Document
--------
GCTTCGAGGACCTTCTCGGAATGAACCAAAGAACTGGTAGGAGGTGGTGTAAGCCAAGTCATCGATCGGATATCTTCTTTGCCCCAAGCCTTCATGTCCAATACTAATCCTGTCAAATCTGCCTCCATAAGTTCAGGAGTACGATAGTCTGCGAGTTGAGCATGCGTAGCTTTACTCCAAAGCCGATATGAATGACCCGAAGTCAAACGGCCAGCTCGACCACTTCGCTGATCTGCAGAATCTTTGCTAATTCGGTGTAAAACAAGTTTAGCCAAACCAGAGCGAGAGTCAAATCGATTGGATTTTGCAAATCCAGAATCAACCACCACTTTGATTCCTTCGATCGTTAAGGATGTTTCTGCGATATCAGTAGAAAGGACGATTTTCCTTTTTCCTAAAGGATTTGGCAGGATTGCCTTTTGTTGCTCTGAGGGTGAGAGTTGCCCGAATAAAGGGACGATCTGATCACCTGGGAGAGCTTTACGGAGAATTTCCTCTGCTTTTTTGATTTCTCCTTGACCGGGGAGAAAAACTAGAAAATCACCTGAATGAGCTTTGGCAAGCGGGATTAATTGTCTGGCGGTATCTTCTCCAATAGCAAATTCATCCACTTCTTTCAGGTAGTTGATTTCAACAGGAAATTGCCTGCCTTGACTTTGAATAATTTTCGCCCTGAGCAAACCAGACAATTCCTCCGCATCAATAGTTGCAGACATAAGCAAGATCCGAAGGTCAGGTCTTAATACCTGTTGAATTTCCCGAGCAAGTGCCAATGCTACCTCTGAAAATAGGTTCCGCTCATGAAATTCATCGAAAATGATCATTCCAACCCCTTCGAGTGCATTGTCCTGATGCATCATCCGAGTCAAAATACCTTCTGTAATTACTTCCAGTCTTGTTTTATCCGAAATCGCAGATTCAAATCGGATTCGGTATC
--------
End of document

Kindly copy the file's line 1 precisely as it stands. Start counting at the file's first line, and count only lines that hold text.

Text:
GCTTCGAGGACCTTCTCGGAATGAACCAAAGAACTGGTAGGAGGTGGTGTAAGCCAAGTCATCGATCGGATATCTTCTTTGCCCCAAGCCTTCATGTCCAATACTAATCCTGTCAAATCTGCCTCCATAAGTTCAGGAGTACGATAGTCTGCGAGTTGAGCATGCGTAGCTTTACTCCAAAGCCGATATGAATGACCCGAAGTCAAACGGCCAGCTCGACCACTTCGCTGATCTGCAGAATCTTTGCTAATTCGGTGTAAAACAAGTTTAGCCAAACCAGAGCGAGAGTCAAATCGATTGGATTTTGCAAATCCAGAATCAACCACCACTTTGATTCCTTCGATCGTTAAGGATGTTTCTGCGATATCAGTAGAAAGGACGATTTTCCTTTTTCCTAAAGGATTTGGCAGGATTGCCTTTTGTTGCTCTGAGGGTGAGAGTTGCCCGAATAAAGGGACGATCTGATCACCTGGGAGAGCTTTACGGAGAATTTCCTCTGCTTTTTTGATTTCTCCTTGACCGGGGAGAAAAACTAGAAAATCACCTGAATGAGCTTTGGCAAGCGGGATTAATTGTCTGGCGGTATCTTCTCCAATAGCAAATTCATCCACTTCTTTCAGGTAGTTGATTTCAACAGGAAATTGCCTGCCTTGACTTTGAATAATTTTCGCCCTGAGCAAACCAGACAATTCCTCCGCATCAATAGTTGCAGACATAAGCAAGATCCGAAGGTCAGGTCTTAATACCTGTTGAATTTCCCGAGCAAGTGCCAATGCTACCTCTGAAAATAGGTTCCGCTCATGAAATTCATCGAAAATGATCATTCCAACCCCTTCGAGTGCATTGTCCTGATGCATCATCCGAGTCAAAATACCTTCTGTAATTACTTCCAGTCTTGTTTTATCCGAAATCGCAGATTCAAATCGGATTCGGTATC